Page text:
On July 6, 2023, Panama ratified its adhesion to the United Nations Convention on the Protection and Use of Transboundary Watercourses and International Lakes, the so-called Water Convention, thereby becoming the first country in Latin America to do so.
The Convention on the Protection and Use of Transboundary Watercourses and International Lakes (Water Convention) is a unique international legal instrument and an intergovernmental platform aimed at ensuring the sustainable use of transboundary water resources by facilitating cooperation.
The Convention on the Protection and Use of Transboundary Watercourses and International Lakes (Water Convention) was adopted in Helsinki in 1992 and entered into force in 1996.
After an amendment procedure since March 2016, all UN member States can join it. Chad and Senegal became the first African Parties in 2018. Then Ghana joined in 2020 and was followed by Guinea-Bissau and Togo in 2021, by Cameroon in 2022 and Nigeria in 2023. Iraq joined in March 2023 as the first country in the Middle East. This one.
The Water Convention requires Parties to prevent, control and reduce transboundary impacts, use transboundary waters in a reasonable and equitable manner and ensure their sustainable management.
For the purposes of this Convention, 1. “Transboundary waters” means all surface or underground waters marking, crossing or located at the borders between two or more States; as regards transboundary waters flowing directly into the sea, their boundary is an imaginary straight line drawn through the mouth between the two extreme points of the banks during low tide;
The parties bordering the same transboundary waters have to cooperate by concluding specific agreements and establishing joint bodies. As a framework agreement, the Convention does not replace bilateral and multilateral agreements for specific basins or aquifers; instead, it encourages their establishment and implementation, as well as further development.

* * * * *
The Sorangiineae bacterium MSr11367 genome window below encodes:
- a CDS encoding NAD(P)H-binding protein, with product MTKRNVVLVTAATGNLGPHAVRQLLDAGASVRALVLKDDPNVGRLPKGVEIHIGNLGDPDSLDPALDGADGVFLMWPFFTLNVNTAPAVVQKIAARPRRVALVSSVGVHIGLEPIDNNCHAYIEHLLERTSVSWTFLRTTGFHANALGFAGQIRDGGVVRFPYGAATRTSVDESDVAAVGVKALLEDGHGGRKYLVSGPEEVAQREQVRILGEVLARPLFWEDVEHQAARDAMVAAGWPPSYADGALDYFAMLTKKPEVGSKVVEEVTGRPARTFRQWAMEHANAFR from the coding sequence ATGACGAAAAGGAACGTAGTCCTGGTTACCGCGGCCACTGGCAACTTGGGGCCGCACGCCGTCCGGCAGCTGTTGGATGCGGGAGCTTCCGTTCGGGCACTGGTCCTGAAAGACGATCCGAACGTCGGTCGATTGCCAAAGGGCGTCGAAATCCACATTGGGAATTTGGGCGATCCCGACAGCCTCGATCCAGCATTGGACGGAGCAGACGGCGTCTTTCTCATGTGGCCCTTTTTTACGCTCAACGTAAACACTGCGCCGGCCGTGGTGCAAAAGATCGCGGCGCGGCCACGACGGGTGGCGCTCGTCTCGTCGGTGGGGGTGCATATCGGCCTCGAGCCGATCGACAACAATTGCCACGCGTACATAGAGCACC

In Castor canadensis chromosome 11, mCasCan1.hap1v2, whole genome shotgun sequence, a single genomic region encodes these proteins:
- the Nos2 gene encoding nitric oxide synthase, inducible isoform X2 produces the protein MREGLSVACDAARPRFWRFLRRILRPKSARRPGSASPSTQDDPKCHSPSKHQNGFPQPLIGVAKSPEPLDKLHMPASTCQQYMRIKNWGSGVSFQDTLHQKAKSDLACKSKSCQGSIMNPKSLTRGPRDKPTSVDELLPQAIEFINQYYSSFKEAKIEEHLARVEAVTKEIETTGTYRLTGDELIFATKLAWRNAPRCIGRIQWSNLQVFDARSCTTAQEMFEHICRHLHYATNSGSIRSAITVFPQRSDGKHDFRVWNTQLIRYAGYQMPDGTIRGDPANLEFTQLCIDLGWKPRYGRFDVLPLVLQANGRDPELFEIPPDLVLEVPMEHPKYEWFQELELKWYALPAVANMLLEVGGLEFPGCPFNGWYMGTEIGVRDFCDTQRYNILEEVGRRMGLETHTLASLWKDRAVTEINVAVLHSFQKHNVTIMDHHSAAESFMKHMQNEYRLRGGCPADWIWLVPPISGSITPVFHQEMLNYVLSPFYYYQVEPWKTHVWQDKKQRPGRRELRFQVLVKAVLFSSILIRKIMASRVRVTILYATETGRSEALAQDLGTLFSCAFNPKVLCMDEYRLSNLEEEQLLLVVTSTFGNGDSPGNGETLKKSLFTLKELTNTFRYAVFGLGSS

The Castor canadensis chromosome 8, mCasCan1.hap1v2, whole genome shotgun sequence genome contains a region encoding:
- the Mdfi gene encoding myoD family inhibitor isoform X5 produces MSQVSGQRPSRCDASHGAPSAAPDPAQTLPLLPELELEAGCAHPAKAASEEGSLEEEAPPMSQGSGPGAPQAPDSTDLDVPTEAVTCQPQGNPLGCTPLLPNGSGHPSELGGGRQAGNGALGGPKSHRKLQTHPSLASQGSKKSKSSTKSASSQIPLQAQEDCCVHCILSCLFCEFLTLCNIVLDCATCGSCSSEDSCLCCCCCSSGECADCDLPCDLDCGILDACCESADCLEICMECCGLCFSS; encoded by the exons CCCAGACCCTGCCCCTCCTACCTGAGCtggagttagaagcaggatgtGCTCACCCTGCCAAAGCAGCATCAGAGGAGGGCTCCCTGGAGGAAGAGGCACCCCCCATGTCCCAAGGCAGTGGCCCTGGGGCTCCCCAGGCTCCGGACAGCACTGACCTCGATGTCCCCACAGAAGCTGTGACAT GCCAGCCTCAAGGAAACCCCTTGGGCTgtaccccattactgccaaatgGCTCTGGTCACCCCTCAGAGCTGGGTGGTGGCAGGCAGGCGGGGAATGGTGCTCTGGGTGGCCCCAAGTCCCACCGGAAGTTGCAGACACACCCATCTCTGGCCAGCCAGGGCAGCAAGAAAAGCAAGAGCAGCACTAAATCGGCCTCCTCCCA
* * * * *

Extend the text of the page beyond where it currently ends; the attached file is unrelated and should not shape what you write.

On July 6, 2023, by becoming the first country in Latin America to accede to the Convention on the Protection and Use of Transboundary Watercourses and International Lakes (Water Convention), Panama took an important step to support the sustainable use of transboundary water resources through cooperation.
With just over 4 million inhabitants, Panama is located at the intersection between Central and South America and located between the Pacific Ocean and the Caribbean Sea. Panama is well endowed with water resources, with approximately 33,000 m3 of fresh water per capita available, almost six times the world average, and depends mainly on surface water resources.
Panama shares river basins with Costa Rica and Colombia, and the total area of transboundary river basins represents approximately 25% of the national territory. The main uses of water are industry, agriculture, transport and navigation, drinking water supply, hydropower production, fishing, tourism and environmental services, so cooperation is key for the development of border regions.
The main transboundary river basin for Panama is the Sixaola, located in the border region with Costa Rica, which hosts an important biodiversity and agricultural activities, and is of cultural importance with the presence of indigenous peoples and Afro-Caribbean populations. Panama and Costa Rica are working together to coordinate the development of the Sixaola River basin through a Binational Commission, and it is expected that the implementation of the Water Agreement will help make operational the monitoring and data exchange systems on water quality, quantity and use. that in turn will help identify trends and potential problems and support evidence-based decision-making.
Open for accession by all UN member states since March 1, 2016, the Convention now has 51 parties so far, out of 153 that share rivers, lakes and groundwater resources.